Every Warner Bros. Cartoon in 7 minutes (or less)

This video contains a still image from each of the 1000+plus Looney Tunes cartoons released by Warner Bros. from 1930 to 1969 – all to the tune of The Merry-Go-Round Broke Down from a variety of performers, from Mel Blanc to The Three Stooges.

(Thanks Jon Cooke at the Miscel-Looney-Ous Blog)


  • Mark

    WOW! That’s amazing. I thought at first it would be WAY too many images flashing by too fast, but thankfully, it’s not. Cool stuff!

    Thanks.

  • DonaldC

    Amazing to see how the style slowly changed.
    I wish they still showed these on Cartoon Network. I wonder why they stopped in the first place.

  • joecab

    Lookit all those signature McKimson hand poses when you hit the late 1940′s :D

  • Deyan Mavrov

    The opening logo of “Sinkin’ in the Bathtub” is shown here (and elsewhere) as a still image, which seems to have been edited in digitally. What was the logo like originally? Was it like the version at the PBS site (http://video.pbs.org/video/1575876517/)?

  • Jay Sabicer

    They forgot a version, accessible from your own site:
    http://www.cartoonbrew.com/cartoon-culture/popeye-sings-looney-tunes-theme.html

    • http://cartoongeeks.com/ Michelle “Ms. Geek” Klein-Hass

      Umm…they missed Bob Hoskins’ rendition of the song from “Who Framed Roger Rabbit.” That would have been awesome.

  • http://ramapithblog.blogspot.com David Gerstein

    Deyan: What was the SINKIN’ opening logo like originally? Essentially as seen in the digital still image: the Looney Tunes logotype in rather thin lettering, surrounded by an early Bosko design, the bird, the goat, and the Scottie dog. No separate WB shield card preceded this card (PBS added theirs in error); at this early stage, all the company and copyright information that would later go on the shield card (“Warner Brothers Pictures, Inc. & The Vitaphone Corporation…”) is present on the LT intro card.

    In 1931—probably with BOSKO THE DOUGHBOY—this LT intro card was replaced by *two* intro cards—the WB shield card with the WB/Vitaphone text, then a new Looney Tunes card without the text (and *with* fatter lettering on the logotype—and a slightly more evolved Bosko design).

    Authentic examples of the 1930 Looney Tunes opening:
    • http://www.youtube.com/watch?v=YFcUYXvqSVM&feature=related
    • http://www.youtube.com/watch?v=Xh8xb387-yc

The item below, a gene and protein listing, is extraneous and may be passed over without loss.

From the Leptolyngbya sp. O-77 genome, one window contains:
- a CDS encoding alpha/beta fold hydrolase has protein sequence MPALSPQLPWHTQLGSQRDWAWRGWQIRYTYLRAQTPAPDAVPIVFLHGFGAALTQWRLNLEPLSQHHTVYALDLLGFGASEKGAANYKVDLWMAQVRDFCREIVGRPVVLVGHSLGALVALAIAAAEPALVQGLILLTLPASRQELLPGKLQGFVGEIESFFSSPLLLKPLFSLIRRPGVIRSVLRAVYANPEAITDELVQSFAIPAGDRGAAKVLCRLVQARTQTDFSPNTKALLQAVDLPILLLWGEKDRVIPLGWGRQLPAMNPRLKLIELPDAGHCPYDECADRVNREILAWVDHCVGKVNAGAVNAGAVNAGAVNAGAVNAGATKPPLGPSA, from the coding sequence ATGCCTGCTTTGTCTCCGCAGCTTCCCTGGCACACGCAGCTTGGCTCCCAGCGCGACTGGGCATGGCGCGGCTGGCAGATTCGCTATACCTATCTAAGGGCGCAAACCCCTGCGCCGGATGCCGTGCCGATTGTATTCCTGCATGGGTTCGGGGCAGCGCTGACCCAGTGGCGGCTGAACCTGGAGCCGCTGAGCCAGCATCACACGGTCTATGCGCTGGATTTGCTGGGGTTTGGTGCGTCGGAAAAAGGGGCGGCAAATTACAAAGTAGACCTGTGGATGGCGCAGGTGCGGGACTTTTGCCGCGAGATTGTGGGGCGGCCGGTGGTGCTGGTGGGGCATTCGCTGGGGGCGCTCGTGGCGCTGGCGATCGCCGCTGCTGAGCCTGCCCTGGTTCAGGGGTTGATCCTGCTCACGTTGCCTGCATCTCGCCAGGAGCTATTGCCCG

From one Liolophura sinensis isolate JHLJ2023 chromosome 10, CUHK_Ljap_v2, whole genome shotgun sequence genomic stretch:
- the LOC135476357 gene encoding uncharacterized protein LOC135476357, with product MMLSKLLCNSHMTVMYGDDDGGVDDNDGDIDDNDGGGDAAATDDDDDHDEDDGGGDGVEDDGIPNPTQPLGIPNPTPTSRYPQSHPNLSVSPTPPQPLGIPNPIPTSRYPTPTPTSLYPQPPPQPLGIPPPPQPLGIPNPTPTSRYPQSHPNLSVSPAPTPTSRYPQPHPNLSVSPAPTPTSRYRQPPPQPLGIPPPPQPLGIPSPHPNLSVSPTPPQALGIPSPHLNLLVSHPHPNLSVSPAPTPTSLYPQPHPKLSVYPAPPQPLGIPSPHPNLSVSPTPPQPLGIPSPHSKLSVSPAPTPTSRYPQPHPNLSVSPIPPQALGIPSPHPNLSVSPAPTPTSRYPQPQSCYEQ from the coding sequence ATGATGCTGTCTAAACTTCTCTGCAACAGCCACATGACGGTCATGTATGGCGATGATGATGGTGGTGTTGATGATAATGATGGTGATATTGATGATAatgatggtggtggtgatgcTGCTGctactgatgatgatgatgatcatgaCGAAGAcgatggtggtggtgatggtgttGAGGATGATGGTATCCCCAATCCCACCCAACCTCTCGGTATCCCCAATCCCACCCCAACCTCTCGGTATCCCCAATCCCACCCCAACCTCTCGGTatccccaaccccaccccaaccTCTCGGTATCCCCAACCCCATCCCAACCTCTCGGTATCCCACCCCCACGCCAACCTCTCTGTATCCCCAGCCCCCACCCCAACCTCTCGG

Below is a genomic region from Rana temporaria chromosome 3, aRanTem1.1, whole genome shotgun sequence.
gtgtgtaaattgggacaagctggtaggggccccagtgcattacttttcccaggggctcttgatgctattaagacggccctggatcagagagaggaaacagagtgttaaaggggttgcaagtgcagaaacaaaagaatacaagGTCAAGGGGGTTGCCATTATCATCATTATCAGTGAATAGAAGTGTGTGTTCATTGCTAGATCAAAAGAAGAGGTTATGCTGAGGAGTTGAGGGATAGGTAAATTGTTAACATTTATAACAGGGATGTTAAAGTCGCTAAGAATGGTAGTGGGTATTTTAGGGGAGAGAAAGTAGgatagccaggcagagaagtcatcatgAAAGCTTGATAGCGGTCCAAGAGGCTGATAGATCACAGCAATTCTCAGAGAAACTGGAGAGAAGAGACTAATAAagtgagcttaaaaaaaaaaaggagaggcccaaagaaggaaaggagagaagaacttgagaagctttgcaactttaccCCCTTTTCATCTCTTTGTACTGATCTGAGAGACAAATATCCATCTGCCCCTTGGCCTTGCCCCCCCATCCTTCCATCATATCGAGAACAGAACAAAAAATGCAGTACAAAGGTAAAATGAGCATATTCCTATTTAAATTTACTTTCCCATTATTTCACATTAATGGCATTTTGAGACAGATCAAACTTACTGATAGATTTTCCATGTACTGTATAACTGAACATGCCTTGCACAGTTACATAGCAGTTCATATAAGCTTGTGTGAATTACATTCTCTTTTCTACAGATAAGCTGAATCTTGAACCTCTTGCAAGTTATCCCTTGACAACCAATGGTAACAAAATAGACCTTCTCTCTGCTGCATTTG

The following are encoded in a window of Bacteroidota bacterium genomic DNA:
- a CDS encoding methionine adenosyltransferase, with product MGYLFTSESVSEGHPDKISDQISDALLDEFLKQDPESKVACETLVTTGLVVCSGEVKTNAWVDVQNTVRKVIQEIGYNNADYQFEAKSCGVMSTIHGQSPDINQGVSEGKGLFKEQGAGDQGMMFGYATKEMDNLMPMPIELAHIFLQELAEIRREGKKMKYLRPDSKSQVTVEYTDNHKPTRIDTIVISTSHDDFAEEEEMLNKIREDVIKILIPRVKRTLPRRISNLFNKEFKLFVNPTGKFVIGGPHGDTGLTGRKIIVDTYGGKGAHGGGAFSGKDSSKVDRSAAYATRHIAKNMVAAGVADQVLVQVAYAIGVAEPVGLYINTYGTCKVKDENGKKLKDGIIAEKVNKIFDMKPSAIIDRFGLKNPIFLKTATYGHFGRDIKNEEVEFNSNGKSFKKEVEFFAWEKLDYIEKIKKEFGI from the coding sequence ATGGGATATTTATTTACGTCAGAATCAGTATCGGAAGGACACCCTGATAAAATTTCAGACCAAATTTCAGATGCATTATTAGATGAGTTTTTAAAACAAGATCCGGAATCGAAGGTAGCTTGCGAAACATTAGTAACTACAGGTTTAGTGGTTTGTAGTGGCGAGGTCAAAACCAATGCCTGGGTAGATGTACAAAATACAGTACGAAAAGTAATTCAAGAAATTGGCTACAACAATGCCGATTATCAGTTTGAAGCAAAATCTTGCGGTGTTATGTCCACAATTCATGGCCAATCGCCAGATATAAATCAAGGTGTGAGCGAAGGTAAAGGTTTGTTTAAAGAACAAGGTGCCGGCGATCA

Authentic example of the 1931 opening:
    • http://www.youtube.com/watch?v=pCjMEUBEFFI

  • Mike Kazaleh

    Amazing!

    Jerry, correct me if I’m wrong, but wasn’t the still from “The Door” (at 6:02) from the copy that was video taped from your 16mm print off of my apartment wall twenty something years ago?

    • Chris Sobieniak

      Hmmm, so that’s where it came from!

  • http://pitchbibles.blogspot.com Steve Schnier

    Call me an old “Poopy-Head”, but I just don’t get it.

    Yeah, yeah. We see some long lost characters and an evolution in style, but… I dunno… It just doesn’t work for me.

  • http://2dwannabe.blogspot.com robcat2075

    Rise and Fall. Neither the beginning nor the end hint at the middle.

    The big surprise is that so many different acts covered that tune. If you were a recording artist and needed a next project… “The Merry Go Round Broke Down”?

  • http://elblogderg.blogspot.com Roberto

    Impressive.

    It’s clear to me. Everything went wrong in 1965. Until then each year had a bunch of amazing cartoons.

  • Chris Sobieniak

    Very impressive.

    Kinda want to see a similar thing done with other cartoon studios now set to whatever song they wish to choose.

  • Sat

    Somewhere in the 60s, you start to wonder if some of the pictures are indeed from different Toons, because all you see are Daffy and the Coyote in mostly desert/mexican settings!

  • Steve Menke

    Anyone know who performed the jazz instrumental version? Talk about cookin’ with gas!

  • uncle wayne

    omg!! I actually HAVE the 3 Stooges 45!!! Thanks for the post! A lotttttttttta syrup on 1 pancake!!! (I DID hate, however, that it ended with that grotesque “seven arts” logo we all used to luv to HATE!)

  • Christopher Cook

    Cost effectiveness and the incursion of television certainly led to the decline of all theatrical animated short subjects. Still, a fascinating piece, even if they did include shots of the redrawn Looney Tunes films.

  • Rooniman

    Very nice complication.

  • http://www.paulbadilla.blogspot.com paul badilla

    Cool!
    Hey, Who are the singers of the song?

  • David Breneman

    The audio editing was atrocious.

  • Lurcheep

    It’s a neat concept, but it could have been better executed. If anything, all the frames from cartoons that were originally made in b/w should have been shown in b/w.

  • joe s

    lots of laughs and memories. nice job.

  • Rou

    woooow, amazing.. i loved it very much..